January 29, 2011Tilak Shrestha
No need to feel sorry. For some strange reason most people make similar mistake. Even the chief justice of Supreme Court once, when I was appearing in a hearing on west Seti project, enquired with me if I was an engineer. (I pleaded against the project as it doesn’t serve Nepal’s interest; actually it is detrimental to Nepal’s interest, in connection with a PIL writ petition in the capacity of a legal practitioner on pro bono basis). On the other hand, most of the engineers feel and even talk as if hydropower is their exclusive domain and many of them has made amply clear time and again that I am not welcome to talk, write about hydropower. This doesn’t deter me. It is far from true that hydropower is their exclusive domain. They would have expert knowledge from technical perspective but not from non-technical perspective. This has come to light time and again with them making silly mistakes.
Indeed, a number of engineering disciplines are involved in the implementation of hydropower like civil, electrical, mechanical, geotechnical, etc. Additionally, it also needs technical experts from the disciplines of hydrologists, environmentalists, etc. However, I am none of these and in none of my articles/papers I have penned so far deals with any of technical issues for which I am not qualified. A person becomes an engineer/technical person by studying and I too have acquired certain level of technical knowledge by self study. But I still don’t write on technical issues at all, I merely use the knowledge to check veracity of, for example, financial analysis done by technical people. A good example on hand is Pancheshwar project about which a huge mirage is being created. At the time of signing of Mahakali treaty, the politicos led us to believe that Nepal will benefit by Rs 120 billion which kept on shrinking to Rs 45 billion and eventually to Rs 35 billion. An ordinary student of economics/finance is, mostly, not in a position to check whether that number is correct or not. However, having understood the technicalities, I happen to know that Rs 35 billion is not what Nepal stands to benefit by; that amount is merely gross sale proceed (by selling 6,161 GWh at Rs 5.60/kWh) and Nepal, other things remaining the same, stands to earn only Rs 7 billion at the rate of 25% which is the rate of return the project proponents say the project will achieve as, according to that person Nepal will have to invest Rs 28 billion in equity. I have arrived at this conclusion from, nothing fancy but, simple arithmetic. I have thrown gauntlet at the person churning out Rs 35 billion story and he hasn’t yet dared to pick it up.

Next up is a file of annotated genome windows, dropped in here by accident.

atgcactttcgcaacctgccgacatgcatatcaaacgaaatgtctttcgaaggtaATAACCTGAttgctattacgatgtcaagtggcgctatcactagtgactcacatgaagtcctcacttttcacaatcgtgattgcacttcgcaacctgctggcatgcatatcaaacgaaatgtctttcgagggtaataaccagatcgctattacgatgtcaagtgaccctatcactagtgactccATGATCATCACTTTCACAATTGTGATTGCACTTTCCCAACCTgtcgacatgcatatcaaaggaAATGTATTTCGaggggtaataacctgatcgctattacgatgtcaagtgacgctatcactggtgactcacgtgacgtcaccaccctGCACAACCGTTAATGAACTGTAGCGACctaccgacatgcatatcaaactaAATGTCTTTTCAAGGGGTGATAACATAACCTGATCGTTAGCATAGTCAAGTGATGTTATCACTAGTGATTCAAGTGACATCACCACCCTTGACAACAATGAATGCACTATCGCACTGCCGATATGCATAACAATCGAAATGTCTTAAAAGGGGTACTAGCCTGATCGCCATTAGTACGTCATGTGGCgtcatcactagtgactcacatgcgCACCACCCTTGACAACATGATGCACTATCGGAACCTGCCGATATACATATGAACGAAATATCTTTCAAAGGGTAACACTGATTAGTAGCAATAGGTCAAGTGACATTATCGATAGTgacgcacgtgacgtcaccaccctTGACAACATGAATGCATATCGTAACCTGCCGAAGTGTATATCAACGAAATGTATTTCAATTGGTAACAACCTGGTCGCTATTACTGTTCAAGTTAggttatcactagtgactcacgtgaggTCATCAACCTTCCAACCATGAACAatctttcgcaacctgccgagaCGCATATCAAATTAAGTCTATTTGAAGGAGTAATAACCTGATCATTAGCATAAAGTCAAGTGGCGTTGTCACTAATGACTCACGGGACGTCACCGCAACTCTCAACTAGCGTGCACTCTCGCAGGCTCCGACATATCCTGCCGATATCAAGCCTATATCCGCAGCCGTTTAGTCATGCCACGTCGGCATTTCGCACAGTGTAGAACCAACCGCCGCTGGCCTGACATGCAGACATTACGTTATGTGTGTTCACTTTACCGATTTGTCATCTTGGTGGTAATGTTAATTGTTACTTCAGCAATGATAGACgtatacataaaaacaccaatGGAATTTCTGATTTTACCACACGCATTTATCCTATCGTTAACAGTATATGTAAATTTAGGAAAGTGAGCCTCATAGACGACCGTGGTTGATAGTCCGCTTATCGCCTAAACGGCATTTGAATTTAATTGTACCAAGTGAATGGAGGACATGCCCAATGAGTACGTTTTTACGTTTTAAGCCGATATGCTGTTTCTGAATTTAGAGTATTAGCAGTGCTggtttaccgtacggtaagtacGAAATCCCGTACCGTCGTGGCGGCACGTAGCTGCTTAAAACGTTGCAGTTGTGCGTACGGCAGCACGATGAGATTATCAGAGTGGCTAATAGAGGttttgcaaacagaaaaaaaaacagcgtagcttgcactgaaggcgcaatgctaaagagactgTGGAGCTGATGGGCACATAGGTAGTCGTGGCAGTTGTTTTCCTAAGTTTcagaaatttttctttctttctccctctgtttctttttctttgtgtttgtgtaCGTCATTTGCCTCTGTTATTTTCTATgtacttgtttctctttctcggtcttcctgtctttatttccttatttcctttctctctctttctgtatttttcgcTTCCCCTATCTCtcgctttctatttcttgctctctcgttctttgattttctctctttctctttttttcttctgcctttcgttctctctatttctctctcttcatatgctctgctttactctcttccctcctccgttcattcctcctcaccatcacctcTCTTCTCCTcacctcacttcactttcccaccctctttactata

What that engineer, dabbling in financial analysis, has missed is the qualifying clause I have used above: “other things remaining the same”. Nepal doesn’t have necessary funding to invest in this particular project and if Nepal is to borrow money to invest, then the return will further shrink. Additionally, the engineer strutting around as a financial expert, has used the rate of Rs 5.60 wrongly as the highest India so far has offered is US 5 ¢ and at this rate Nepal will be incurring a loss of Rs 5 billion, even if Nepal didn’t need to borrow to invest in equity. I have thrown light on this aspect in my article last Sunday, but, due to space constraint of the daily, I was unable to analyze the impact of time overrun or cost overrun which will put Nepal in a deep hole. One needs to remember that none of the projects implemented so far in Nepal have succeeded to avoid these two risks.
The proponents of Pancheshwar project are also prepared to surrender to India what rightfully belongs to Nepal, to the extent of deeming that irrigating 93,000 ha in Nepal and 1.6 million in India is equal sharing. What needs to be understood is that my intention is not to have Pancheshwar project not implemented. My intention is to ensure that Nepal gets maximum return for each penny it invests and each inch of land that is used to build the project. Similarly, each drop of water that is stored in the reservoir, if built, should work in Nepal's interest; not in that of India. Additionally, each person displaced by the project will suffer quite a lot and I am prepared only to have one Nepali citizen suffer only if 100 other people in Nepal are to benefit. In other words, Nepali people should be prepared to sacrifice for the betterment/benefit of Nepal. The motto is: no sacrifice by Nepali people in vain (in my considered opinion benefit to India is a sacrifice in vain).
One thing is definitely true and I thank you for articulating that I write my articles/papers with passion. I have taken up the issue of water resources, not just hydropower, not merely as a campaign but a crusade. With appreciative readers like you I can continue with my crusade till I survive in this world.
With best regards,
Ratna Sansar Shrestha, FCA
Senior Water Resource Analyst
From: Tilak Shrestha [mailto:firstname.lastname@example.org]
Sent: Friday, January 28, 2011 8:45
Ratna Ju, Sorry about misunderstanding Ratna Ju's qualification. However, I have read many of your articles on 'water and electricity problems' that you are one of the most knowledgeable person on the issue. More than that I do appreciate your passion to do some thing about it.